Bernstein’s conflation of Greenberg and Fried (whose ideas have important differences) with October (which has rejected their formalistic approach, and which embraces no one “orthodox” method) exposes an ignorance of the field he’s pronouncing upon. Other misrepresentations dot the piece as well. Let me single out one. Bernstein writes that “[James] Meyer, in his introduction to a recent collection of the poetry of Carl Andre, never mentions the word “poetry.”” Carl Andre: Cuts 1959-2004 is not a collection of poems, but of notes, epigrams, statements, letters, excerpts from interviews, and so on, alongside some poetry. Divided up by Meyer, the book includes a chapter titled “Poetry” – based on dialogues between the artist and Hollis Frampton or Reno Odlin – and Meyer does discuss poetry in the introduction where Bernstein says it isn’t mentioned (pages 7-9, for example). Has Bernstein even cracked this book? What’s with the trumped-up offenses and imagined slights? A bullied victim early in the essay, later Poetry becomes heroic. Endowed with the power to “literarily devalue art,” now poetry can rescue innocent artworks from the “Aesthetic System” of villainous historians… like James Meyer.
What does “fifty years behind” even mean? And why does it matter if any form of culture is “fifty years ahead” of any other form? If poetry has made such a La Jetée-style leap, I want to see evidence. Beam it over. Surely Bernstein doesn’t mean O’Hara is “fifty years ahead” – of whom? Greenberg? How does any of this make sense?
It’s not like there aren’t interesting things to say about criticism today, when disciplinary forms of expertise are so much in question. Art reviews by people with PhDs sit alongside amateur and fan reviews of all sorts. Coverage is shallow (750 words and falling) and nearly ubiquitous. Reviewers are often invested participants in the culture, rather than neutral and critical observers. Reading criticism becomes a game of triangulation, between multiple descriptive reviews with little individual weight (the “metacritic” problem). In this anti-intellectual yet critico-philic universe, “poetic” and subjective criticism is one style among many. Bruce Hainley and Wayne Koestenbaum – two contemporary versions of the poet-critic as I understand it – get as much work as anyone else.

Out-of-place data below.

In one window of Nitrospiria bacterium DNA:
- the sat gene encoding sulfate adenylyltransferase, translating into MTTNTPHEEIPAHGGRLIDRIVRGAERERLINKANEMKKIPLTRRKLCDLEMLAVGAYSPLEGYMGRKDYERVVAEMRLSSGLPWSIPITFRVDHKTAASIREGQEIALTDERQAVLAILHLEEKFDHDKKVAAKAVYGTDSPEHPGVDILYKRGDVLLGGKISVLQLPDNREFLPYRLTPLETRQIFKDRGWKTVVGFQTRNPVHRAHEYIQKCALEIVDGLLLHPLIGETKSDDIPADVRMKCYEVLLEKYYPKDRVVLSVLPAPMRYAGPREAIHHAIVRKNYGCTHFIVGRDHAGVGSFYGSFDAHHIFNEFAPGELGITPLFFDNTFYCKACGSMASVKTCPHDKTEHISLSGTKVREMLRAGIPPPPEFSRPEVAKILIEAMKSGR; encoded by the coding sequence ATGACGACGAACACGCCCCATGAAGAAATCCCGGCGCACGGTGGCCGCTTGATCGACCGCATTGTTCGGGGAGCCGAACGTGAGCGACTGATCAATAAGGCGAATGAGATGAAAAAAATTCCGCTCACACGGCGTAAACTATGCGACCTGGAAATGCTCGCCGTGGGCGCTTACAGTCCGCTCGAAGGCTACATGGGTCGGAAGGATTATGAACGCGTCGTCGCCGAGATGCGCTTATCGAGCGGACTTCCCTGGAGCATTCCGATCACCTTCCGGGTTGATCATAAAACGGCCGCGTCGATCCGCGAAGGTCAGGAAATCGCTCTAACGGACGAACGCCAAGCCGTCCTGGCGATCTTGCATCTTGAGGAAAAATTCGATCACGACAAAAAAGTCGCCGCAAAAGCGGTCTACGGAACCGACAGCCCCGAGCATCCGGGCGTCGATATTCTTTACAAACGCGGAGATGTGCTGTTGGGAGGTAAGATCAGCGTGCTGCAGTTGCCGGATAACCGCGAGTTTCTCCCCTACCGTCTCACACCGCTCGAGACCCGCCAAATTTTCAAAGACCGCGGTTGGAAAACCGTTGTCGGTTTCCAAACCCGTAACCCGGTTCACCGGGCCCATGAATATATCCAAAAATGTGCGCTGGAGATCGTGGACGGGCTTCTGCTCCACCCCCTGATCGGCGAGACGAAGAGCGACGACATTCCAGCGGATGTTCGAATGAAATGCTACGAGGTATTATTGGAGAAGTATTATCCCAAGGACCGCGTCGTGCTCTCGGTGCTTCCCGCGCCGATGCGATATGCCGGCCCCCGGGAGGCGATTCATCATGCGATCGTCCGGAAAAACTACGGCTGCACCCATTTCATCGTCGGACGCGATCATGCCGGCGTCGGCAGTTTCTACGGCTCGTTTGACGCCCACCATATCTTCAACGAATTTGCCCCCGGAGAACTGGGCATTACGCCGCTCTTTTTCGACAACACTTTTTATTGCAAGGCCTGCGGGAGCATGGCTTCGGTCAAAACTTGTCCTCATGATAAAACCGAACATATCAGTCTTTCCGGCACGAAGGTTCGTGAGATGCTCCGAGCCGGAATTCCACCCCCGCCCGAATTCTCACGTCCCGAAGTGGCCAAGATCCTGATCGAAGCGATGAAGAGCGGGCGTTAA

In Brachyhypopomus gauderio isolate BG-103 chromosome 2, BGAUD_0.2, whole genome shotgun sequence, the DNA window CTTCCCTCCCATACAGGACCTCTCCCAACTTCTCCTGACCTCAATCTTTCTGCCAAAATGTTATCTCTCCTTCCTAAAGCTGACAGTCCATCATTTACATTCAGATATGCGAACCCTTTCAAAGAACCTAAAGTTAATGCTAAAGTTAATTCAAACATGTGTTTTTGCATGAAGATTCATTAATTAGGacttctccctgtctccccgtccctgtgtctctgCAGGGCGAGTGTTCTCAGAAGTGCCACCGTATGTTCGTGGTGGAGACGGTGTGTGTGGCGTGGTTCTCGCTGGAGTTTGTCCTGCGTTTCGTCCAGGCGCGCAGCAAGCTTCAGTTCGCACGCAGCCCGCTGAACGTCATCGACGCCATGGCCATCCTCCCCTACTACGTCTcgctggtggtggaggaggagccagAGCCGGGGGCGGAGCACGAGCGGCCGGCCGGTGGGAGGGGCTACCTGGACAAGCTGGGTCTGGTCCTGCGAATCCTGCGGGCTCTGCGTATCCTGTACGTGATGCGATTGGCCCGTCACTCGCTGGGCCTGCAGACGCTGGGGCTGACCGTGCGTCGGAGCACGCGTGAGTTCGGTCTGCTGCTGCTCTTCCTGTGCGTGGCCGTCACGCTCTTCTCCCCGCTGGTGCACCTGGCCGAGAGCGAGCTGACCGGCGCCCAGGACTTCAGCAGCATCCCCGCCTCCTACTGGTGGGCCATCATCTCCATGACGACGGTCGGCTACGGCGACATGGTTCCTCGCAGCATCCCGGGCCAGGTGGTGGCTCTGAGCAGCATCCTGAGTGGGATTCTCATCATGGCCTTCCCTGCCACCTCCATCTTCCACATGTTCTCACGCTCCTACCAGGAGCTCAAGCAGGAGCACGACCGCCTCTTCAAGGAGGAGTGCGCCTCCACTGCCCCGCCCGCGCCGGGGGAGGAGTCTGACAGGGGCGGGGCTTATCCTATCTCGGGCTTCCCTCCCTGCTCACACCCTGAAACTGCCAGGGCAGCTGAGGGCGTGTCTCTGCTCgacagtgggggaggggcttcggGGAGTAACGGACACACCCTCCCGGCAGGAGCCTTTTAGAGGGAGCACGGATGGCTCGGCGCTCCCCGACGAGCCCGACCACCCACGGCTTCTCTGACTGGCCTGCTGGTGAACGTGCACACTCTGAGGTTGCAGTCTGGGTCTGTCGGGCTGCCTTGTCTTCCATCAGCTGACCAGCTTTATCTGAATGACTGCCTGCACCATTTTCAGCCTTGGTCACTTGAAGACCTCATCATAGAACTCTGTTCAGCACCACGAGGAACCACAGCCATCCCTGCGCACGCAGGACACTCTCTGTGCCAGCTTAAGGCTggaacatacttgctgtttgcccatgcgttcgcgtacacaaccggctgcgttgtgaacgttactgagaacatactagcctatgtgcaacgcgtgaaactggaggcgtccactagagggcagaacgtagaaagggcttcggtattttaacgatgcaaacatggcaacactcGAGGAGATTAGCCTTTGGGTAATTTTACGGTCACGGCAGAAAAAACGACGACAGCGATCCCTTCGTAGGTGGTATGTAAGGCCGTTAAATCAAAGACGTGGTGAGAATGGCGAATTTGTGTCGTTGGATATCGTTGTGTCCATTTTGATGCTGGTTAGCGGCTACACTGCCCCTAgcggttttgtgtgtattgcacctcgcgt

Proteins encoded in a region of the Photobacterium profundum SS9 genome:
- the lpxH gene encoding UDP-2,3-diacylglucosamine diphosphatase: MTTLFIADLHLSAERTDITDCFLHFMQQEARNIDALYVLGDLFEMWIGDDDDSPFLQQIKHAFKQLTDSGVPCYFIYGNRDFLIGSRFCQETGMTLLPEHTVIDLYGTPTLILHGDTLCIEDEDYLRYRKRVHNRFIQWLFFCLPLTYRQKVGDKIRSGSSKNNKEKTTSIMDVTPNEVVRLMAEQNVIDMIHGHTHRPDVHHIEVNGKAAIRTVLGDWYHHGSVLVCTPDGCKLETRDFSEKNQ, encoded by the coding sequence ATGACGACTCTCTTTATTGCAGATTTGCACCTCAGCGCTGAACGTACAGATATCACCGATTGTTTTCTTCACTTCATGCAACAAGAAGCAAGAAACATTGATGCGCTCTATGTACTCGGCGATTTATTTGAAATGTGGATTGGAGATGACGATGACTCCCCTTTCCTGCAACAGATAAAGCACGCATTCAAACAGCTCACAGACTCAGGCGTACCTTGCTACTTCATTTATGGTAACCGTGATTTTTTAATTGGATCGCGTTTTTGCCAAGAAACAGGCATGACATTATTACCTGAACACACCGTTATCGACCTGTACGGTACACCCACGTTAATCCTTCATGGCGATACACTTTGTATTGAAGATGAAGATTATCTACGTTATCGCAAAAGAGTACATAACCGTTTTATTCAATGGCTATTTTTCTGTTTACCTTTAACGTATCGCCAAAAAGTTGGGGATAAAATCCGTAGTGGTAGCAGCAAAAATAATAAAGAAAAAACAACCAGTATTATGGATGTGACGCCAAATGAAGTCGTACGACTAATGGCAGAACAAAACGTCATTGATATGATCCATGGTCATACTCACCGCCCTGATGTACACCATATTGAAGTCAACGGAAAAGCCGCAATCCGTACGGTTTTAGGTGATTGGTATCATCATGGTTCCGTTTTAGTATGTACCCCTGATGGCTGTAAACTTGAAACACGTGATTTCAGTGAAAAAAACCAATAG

Bernstein’s article touches a nerve for those on a border between the two specialized discourses, poetry and art. As Suzanne Stein wrote to me in a private email yesterday, “What interests me is that here are two highly specialized languages (poetry and poetics, and art and art criticism) that traverse similar ground, are investigated, maintained, evolved by some of the most intelligent people you can ever hope to meet – and never the twain shall meet.” Yet in serving up this warmed-over conflict, Bernstein certainly hasn’t brought such a meeting any closer. What a shame.